Video card upgrade on S2885 Thunder K8W?

Discussion in 'Tyan' started by wheelercode, Mar 12, 2006.

  1. wheelercode

    wheelercode Guest

    Hi,

    I've got the following setup:

    Motherboard: TYAN S2885 Thunder K8W
    Processors: 2x AMD Operon 248 2.19 GHz
    Video: NVIDIA Quadro FX3000 256MB AGP 8x
    Sound: Sound Blaster Audigy series

    with 2 gigs memory and an ample power supply, plus a TV capture card
    (PCI)

    blazing smoothly until recently my video card took a nose dive while
    gaming (I was playing Battlefront 2 at that particular moment). All of
    a sudden the screen became polluted with bars of false colors and high
    speed polygon noise all over the scene. Finally the system just
    crashed and I was able to reboot only to find severe screen distortion
    on the desktop, when the system crashed again... fatally.

    So I went down and picked up a decent ATI x1300 256MB video card and
    rebooted with no problems, but anytime I tried to start a game the
    system crashes (no blue screen, just an instant video lockup, usually
    followed by an automatic shutdown, otherwise a necessary manual one).

    I returned the ATI card and bought an NVIDIA GeForce 7800 GS as it was
    a better card that more closely matched the series on the TYAN
    recommendation chart. Again, the system rebooted normally upon
    installation yet had severe problems when starting a game.

    The game would load all the way through splash screens, menus, etc...
    until finally a map was loaded and 3D rendering began. As soon as the
    first frame renders, the video freezes and either crashes (powers off)
    or just stays frozen.

    Anyone have any of the newer video cards running on the S2885?

    Thanks for any info.

    Ryan
     
    wheelercode, Mar 12, 2006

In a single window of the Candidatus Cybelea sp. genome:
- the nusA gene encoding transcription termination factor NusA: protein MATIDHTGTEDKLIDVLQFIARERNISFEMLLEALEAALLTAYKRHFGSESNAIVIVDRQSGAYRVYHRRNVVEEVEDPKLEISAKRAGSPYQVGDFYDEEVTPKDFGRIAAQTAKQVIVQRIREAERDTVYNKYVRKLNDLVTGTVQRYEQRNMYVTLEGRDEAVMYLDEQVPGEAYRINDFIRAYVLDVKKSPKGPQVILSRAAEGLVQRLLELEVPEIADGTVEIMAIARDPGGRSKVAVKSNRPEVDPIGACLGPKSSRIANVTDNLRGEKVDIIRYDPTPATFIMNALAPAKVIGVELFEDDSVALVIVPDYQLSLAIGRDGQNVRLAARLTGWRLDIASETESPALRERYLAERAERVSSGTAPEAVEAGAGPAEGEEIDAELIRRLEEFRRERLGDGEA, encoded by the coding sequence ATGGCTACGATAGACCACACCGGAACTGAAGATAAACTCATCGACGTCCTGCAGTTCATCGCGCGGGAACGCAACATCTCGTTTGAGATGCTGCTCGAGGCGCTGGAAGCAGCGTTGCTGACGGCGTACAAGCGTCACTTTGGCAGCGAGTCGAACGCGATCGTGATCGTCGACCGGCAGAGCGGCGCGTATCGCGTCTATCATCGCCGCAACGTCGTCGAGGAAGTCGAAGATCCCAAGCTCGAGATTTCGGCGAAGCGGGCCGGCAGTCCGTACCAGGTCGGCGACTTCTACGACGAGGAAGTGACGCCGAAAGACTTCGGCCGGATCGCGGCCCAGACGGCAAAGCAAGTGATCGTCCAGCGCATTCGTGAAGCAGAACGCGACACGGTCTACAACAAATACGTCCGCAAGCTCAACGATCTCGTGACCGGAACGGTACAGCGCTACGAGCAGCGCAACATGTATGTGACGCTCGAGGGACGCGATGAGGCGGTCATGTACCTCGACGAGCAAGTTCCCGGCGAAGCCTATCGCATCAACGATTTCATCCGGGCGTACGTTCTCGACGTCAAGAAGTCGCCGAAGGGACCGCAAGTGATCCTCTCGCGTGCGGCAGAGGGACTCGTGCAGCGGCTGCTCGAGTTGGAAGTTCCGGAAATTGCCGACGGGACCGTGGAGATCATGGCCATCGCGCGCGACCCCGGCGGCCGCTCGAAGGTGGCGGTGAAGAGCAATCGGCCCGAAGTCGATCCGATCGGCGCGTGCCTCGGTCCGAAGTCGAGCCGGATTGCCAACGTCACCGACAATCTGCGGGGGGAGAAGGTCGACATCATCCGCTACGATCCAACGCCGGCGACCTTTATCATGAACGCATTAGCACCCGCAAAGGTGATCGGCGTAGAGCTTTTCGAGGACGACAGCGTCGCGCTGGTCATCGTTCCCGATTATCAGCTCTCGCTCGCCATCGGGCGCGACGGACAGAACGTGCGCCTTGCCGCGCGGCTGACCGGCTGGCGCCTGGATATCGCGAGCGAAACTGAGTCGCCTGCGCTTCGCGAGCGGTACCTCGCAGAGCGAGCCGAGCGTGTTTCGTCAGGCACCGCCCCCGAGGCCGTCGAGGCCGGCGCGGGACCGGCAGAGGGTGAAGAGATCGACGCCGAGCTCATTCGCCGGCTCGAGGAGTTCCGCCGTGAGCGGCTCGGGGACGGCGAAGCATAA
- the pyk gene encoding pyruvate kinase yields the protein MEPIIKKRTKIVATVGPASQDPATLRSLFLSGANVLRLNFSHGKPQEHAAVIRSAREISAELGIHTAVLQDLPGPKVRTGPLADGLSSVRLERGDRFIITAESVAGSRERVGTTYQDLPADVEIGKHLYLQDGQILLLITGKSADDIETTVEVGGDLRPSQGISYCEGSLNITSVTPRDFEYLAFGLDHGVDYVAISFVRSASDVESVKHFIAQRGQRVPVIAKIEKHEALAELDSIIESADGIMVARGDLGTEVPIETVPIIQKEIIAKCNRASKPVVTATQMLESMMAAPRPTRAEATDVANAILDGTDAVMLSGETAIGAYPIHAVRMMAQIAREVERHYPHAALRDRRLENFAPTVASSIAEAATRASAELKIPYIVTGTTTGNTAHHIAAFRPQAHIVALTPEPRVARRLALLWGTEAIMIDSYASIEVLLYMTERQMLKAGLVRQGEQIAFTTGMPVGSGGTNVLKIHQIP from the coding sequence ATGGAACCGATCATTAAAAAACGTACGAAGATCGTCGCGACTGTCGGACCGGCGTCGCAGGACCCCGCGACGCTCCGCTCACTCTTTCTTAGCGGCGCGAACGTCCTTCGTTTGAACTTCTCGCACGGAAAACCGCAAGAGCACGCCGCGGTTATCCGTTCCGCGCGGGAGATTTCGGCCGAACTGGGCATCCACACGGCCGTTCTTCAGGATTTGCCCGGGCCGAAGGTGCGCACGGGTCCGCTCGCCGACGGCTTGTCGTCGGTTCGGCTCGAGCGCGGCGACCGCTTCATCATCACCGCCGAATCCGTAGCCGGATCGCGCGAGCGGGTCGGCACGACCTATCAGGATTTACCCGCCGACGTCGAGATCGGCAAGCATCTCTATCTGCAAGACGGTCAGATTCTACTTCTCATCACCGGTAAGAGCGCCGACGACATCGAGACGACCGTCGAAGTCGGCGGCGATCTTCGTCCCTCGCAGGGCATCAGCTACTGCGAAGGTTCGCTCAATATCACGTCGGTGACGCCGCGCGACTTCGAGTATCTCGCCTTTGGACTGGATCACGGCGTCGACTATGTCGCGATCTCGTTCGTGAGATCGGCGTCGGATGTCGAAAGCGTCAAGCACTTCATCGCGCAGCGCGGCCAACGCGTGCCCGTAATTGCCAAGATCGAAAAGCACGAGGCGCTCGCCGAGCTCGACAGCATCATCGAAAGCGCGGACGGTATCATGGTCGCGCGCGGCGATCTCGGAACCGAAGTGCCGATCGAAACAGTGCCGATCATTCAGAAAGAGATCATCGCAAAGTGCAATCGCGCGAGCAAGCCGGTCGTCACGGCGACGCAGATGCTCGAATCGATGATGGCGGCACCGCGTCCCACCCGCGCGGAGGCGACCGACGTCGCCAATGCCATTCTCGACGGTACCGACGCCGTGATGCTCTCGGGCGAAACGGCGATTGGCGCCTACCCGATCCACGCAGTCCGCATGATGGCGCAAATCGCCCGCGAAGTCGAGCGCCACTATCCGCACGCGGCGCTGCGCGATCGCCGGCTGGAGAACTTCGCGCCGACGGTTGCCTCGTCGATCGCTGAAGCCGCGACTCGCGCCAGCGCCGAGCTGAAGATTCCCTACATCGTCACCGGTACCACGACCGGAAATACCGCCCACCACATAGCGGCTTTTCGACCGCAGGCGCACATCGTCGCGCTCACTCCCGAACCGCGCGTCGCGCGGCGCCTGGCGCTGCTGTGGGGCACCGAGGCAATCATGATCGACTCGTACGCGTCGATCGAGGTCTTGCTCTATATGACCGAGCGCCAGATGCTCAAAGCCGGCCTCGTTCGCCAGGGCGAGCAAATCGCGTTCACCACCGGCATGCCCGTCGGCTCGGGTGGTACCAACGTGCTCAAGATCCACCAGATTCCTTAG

#1
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  2. wheelercode

    Paul Guest

    I think we need proof it is an ample power supply :)
    You should have stated brand/model number for the supply, plus
    given a full hardware inventory (got a lot of hard drives ?).

    If it was my computer, I'd start with the basics. Obviously,
    you need to get the system on its feet again. It sounds like
    it will run OK as long as you don't do 3D. Get a copy of
    memtest86+ (memtest.org), and make sure the memory has not
    failed on you. Memtest86+ is not a perfect memory tester,
    but it will find static "bad spots" in the memory.

    The second program I would get, is Prime95 (mersenne.org). There
    is some option, to set affinity with Prime95, but I prefer to
    just run the Linux version from my Knoppix boot CD. If you
    create separate launch directories, you can start multiple
    copies. Maybe the current version of Prime95 has more control
    over which core it runs on. I only have single CPU systems,
    so cannot help there. In any case, you want to run the
    "Torture Test" option, as it does a calculation with a known
    answer. When I run multiple copies, I give fixed memory
    allocations, so a large percentage of available memory
    gets tested. (Like four copies, each one with 25% of available
    memory.)

    While Prime95 has the system pegged, get a copy of whatever
    software can access your hardware monitor chip. SpeedFan is
    one such program (almico.com). Maybe Tyan provides a monitoring
    app. Look for PSU voltages that are more than 5% off from the
    nominal value. Unfortunately, monitor chips don't monitor all
    voltages, so you cannot see everything this way.

    It sounds like your problem is power related, and maybe the
    system will "fall over" while you are Prime testing.

    Is there a funny smell coming from the PSU ? Can you hear any
    abnormal noises coming from the PSU, or from the Vcore
    regulator(s) on the motherboard ? You need to use all your
    senses, to debug without the aid of expensive test equipment.

    Which of the three power connectors have you connected ?
    The EPS12V shows four pins as "12V3" in the manual, and if you
    connect a power supply that splits those pins into two groups,
    then the motherboard will be shorting the two outputs together.
    I hope your PSU is on the compatibility list, as documentation
    in this area, from a motherboard and PSU perspective, tends
    to leave a lot to be desired.

    http://www.tyan.com/support/html/r_s2885.html

    Paul
     
    Paul, Mar 15, 2006
    #2
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